With school starting and nights to go out being more limited, I asked to not work many weekend nights so I could enjoy my senior year. A couple of weekends ago my boss, Aaron, asked if I could please come in and work the next Friday. He explained how he would be gone and he needed someone who he could trust to keep the place running smoothly. Aaron needed someone who could step up if something was to come up. I was that person. That weekend I changed out of my regular bussing clothes and into something a little nicer so I could be a hostess. It was an insanely busy Friday night with plenty of big reservations and people walking through the door constantly. I began to get overwhelmed trying to find room to sit all the hungry customers but before I let it take over my work ethic I realized I had to calm down. I realized that if I got frustrated it would only lead to everyone else falling apart and the night would be disastrous. Aaron had told me that it was up to me to make the night run smoothly and I was going to make sure it did, no matter what obstacles came up. And we did have our fair share of obstacles but as the night came to a close and the last table got up and left everyone told me I handled myself very well and without me being their to host it would have been a terrible night.
    Not only do the people there need me but I have come to need them too, and not just at work. I have formed a bond with the people I work with that will never go away. Liz, a waitress, and Dusty, a cook, have become more than just coworkers to me; they have become some of the greatest and most important people in my life. There have been several nights after work where we just sit in the dining room talking, laughing, and just enjoying each others’ company. We have made memories that will last a lifetime and hopefully the friendships do, too. Currently I’ve been facing an extremely hard decision and I really have no clue what I should do. Dusty has been there for me through it all. He’s been on the phone with me for hours at a time while I just cry and try and figure it all out. Even though he can’t understand half of what I am saying he is there for me, no matter how late it is. Liz keeps taking me to movies, shopping, or basically anything that will get my mind off the situation. They do not try and force their opinions on me they have done what true friends do; they have listened and been there for me when I needed it most.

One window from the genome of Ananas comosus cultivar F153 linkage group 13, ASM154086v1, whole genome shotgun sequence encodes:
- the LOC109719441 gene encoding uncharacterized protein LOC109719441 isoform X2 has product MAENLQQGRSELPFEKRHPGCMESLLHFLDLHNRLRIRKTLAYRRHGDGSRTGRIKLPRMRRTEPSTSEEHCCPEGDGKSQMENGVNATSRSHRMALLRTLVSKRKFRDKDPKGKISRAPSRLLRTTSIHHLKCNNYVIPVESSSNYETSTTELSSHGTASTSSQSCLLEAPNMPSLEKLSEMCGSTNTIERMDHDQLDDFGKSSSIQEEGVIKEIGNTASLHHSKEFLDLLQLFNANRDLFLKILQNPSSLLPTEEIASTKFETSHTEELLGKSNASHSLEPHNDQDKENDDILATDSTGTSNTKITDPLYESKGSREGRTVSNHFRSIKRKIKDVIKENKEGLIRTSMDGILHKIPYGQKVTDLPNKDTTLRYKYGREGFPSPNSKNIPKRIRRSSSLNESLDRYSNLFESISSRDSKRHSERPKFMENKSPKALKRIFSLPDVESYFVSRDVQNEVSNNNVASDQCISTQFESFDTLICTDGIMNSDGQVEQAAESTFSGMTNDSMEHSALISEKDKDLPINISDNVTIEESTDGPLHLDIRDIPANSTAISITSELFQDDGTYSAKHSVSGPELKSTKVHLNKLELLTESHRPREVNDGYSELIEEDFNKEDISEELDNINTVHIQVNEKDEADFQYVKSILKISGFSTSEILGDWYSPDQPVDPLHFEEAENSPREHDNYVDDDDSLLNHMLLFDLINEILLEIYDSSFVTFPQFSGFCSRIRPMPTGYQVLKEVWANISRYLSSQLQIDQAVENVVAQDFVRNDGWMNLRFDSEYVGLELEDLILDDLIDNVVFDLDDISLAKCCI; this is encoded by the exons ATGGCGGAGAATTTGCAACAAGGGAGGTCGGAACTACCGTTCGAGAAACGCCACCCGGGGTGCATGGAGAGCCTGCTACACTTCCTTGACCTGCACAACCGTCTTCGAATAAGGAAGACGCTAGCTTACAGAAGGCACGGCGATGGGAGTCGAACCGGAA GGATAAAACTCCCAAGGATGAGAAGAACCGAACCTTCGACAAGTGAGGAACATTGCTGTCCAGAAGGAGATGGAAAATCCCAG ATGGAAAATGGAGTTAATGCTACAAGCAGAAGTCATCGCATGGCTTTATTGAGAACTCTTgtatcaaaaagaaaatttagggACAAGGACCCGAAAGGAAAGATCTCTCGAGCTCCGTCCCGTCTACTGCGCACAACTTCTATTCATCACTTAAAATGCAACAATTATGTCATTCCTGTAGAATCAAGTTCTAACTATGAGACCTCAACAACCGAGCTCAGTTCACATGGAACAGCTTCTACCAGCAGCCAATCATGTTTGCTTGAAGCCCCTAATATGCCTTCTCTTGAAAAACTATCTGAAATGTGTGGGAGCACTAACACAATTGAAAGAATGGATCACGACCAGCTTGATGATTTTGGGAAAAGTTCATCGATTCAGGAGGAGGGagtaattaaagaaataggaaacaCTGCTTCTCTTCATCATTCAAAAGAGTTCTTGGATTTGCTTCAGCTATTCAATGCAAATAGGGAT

Not only have I made new relationships with my coworkers, but also a lot of the customers. The Chanticleer is open to all but it is really a place of regulars and a place of tradition. When I first started working there I never imagined how many people I would know and get to understand their life story. I am on a first name basis with many of the customers and as soon as they come in I can bring them their drink without even having to ask. Every Sunday I see many of the same couples who always come for the chicken and spaghetti dinner, and they have been for years. On Tuesday and Thursday I can expect a family of three to come in and order the barbeque ribs. I have become to know each and every regular on a personal basis and if they were to ever not show up, the next week I would be inquiring about where they were. Working at the Chanticleer and getting to know the customers is like being part of a large family; we tell stories, we joke, and we update each other on our lives.